• Topic: Security, Defense Policy, International Law
  • Political Geography: United States
  • Author: Robbin F. Laird, Holger H. Mey
  • Publication Date: 04-1999
  • Content Type: Working Paper
  • Institution: Institute for National Strategic Studies
  • Abstract: The revolution in military affairs (RMA) is an American concept that frames a debate about the restructuring of American military forces in the period of globalization of the American economy. A core task for U.S. allies is to seek to understand the American debate and to identify opportunities for and the risks to themselves in variant patterns of development of the American military in the years ahead.
  • Topic: Security, Defense Policy, International Law
  • Political Geography: United States, America
  • Author: Diane Paul, Larry Minear, Mark Frohardt
  • Publication Date: 01-1999
  • Content Type: Working Paper
  • Institution: Watson Institute for International Studies, Brown University
  • Abstract: This occasional paper highlights the practical challenges faced by humanitarian organizations in protecting civilians in today's armed conflicts. It understands the concept of protection to involve ensuring respect for the full range of human rights, which, enumerated in the United Nations Charter, are the birthright of every human being.
  • Topic: Human Rights, International Law
  • Political Geography: United Nations
  • Author: William G. O'Neill
  • Publication Date: 01-1999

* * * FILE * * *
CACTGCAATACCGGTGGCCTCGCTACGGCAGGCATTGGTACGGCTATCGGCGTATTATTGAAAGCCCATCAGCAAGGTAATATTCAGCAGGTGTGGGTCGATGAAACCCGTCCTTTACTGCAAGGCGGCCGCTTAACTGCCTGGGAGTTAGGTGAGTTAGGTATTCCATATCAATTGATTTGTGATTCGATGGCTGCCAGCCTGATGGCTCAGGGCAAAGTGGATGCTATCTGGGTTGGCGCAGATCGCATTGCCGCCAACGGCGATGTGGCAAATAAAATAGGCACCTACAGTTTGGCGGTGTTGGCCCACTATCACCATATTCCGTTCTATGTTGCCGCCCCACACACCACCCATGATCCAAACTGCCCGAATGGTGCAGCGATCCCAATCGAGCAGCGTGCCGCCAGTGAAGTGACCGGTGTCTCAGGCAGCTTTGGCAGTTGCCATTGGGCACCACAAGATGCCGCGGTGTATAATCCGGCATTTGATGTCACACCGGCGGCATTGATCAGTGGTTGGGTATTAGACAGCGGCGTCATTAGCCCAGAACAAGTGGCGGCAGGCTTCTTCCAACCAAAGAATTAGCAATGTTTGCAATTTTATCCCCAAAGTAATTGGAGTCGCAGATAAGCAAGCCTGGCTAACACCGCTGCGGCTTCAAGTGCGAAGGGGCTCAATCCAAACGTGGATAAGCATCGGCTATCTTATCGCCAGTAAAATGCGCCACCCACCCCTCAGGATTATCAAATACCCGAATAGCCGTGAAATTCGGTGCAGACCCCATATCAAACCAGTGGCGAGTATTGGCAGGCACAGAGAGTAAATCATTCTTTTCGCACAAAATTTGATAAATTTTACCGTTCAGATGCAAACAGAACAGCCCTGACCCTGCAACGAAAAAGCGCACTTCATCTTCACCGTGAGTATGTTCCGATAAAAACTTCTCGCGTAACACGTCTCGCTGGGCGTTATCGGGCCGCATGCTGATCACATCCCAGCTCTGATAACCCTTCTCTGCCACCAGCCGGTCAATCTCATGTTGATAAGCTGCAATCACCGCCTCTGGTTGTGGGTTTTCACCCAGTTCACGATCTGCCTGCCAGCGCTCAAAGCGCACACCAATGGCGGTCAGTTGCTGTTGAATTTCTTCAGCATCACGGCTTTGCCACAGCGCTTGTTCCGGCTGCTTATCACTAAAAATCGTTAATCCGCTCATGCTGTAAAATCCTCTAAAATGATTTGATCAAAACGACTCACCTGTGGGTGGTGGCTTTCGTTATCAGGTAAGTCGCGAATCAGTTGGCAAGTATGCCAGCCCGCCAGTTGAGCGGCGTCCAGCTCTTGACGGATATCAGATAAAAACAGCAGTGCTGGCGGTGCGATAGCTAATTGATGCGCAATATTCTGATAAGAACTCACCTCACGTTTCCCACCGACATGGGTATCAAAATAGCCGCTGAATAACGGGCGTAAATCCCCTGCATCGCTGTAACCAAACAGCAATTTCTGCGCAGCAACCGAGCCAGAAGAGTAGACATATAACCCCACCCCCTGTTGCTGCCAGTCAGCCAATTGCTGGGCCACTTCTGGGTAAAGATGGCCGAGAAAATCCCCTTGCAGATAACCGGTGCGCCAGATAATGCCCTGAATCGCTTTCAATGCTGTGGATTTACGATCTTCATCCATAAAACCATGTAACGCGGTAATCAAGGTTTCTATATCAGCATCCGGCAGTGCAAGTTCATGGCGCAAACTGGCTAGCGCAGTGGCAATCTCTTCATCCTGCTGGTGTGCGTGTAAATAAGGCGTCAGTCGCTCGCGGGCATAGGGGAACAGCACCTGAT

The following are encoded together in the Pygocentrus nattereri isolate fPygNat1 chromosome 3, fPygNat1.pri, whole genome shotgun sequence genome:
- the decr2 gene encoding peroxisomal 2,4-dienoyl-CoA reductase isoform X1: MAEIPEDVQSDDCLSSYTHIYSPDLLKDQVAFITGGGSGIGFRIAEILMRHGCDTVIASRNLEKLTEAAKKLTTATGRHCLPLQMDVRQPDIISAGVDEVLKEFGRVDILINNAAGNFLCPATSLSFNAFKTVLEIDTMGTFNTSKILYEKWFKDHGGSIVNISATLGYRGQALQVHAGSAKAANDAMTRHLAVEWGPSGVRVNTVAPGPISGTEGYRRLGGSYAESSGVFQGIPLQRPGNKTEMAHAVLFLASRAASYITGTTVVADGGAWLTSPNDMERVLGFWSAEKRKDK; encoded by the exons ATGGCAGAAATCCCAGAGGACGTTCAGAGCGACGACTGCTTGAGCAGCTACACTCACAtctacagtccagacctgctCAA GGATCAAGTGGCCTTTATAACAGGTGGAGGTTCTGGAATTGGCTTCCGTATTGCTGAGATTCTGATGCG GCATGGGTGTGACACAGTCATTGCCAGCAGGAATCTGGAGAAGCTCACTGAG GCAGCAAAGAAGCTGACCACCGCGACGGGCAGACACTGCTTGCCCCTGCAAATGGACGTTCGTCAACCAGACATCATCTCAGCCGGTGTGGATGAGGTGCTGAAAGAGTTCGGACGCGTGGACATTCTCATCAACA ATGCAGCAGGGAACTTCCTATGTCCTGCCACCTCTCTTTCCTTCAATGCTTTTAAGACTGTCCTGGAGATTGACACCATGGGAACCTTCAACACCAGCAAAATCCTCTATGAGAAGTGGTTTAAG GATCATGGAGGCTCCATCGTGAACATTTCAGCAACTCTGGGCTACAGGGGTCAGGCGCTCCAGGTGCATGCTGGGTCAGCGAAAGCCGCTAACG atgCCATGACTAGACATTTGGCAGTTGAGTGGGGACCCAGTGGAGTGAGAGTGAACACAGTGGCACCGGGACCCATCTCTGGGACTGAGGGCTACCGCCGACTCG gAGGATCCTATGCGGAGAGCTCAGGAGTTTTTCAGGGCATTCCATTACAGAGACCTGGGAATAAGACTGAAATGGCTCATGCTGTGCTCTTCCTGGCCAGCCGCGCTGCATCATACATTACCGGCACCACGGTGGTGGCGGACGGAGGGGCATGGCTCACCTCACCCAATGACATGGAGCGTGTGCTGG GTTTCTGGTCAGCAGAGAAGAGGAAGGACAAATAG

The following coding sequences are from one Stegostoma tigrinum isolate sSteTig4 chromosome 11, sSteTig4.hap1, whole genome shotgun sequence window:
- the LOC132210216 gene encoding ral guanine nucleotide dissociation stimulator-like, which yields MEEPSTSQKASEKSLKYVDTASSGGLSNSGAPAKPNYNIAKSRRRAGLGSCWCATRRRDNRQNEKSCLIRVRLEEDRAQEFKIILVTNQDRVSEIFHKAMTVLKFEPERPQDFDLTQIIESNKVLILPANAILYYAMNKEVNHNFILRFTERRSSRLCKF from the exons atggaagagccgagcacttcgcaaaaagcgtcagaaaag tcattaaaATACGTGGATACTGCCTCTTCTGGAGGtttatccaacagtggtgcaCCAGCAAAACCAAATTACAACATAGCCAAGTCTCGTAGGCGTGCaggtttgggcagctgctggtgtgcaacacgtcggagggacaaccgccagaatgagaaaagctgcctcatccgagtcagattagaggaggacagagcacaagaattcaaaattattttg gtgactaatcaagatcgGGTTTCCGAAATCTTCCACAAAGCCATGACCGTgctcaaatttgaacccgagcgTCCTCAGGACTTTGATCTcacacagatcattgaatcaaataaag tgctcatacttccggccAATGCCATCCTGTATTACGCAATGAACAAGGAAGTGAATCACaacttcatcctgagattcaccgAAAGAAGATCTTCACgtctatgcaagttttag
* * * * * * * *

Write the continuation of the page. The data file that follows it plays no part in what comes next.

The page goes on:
• Content Type: Working Paper
  • Institution: Watson Institute for International Studies, Brown University
  • Abstract: The term “human rights” evokes a wide variety of reactions. Many of those working in international development, commercial lending, and diplomatic institutions regard human rights as highly political and confrontational intrusions on their activities. Many in the international assistance community and the military view human rights as a threat to “neutrality” that may undermine access to populations needing assistance or the success of peacekeeping operations. Some governments in Asia, the Middle East, and Africa dismiss the concept of human rights as a western creation that fails to respect local culture and traditions and undermines state sovereignty. Perhaps the most favorable views of human rights are held by the international public, which is appalled by flagrant onslaughts against fundamental human decency and dignity represented by such practices as genocide, ethnic cleansing, and the use of starvation of civilian populations as a weapon of war.
  • Topic: Human Rights, War
  • Political Geography: Africa, Middle East, Asia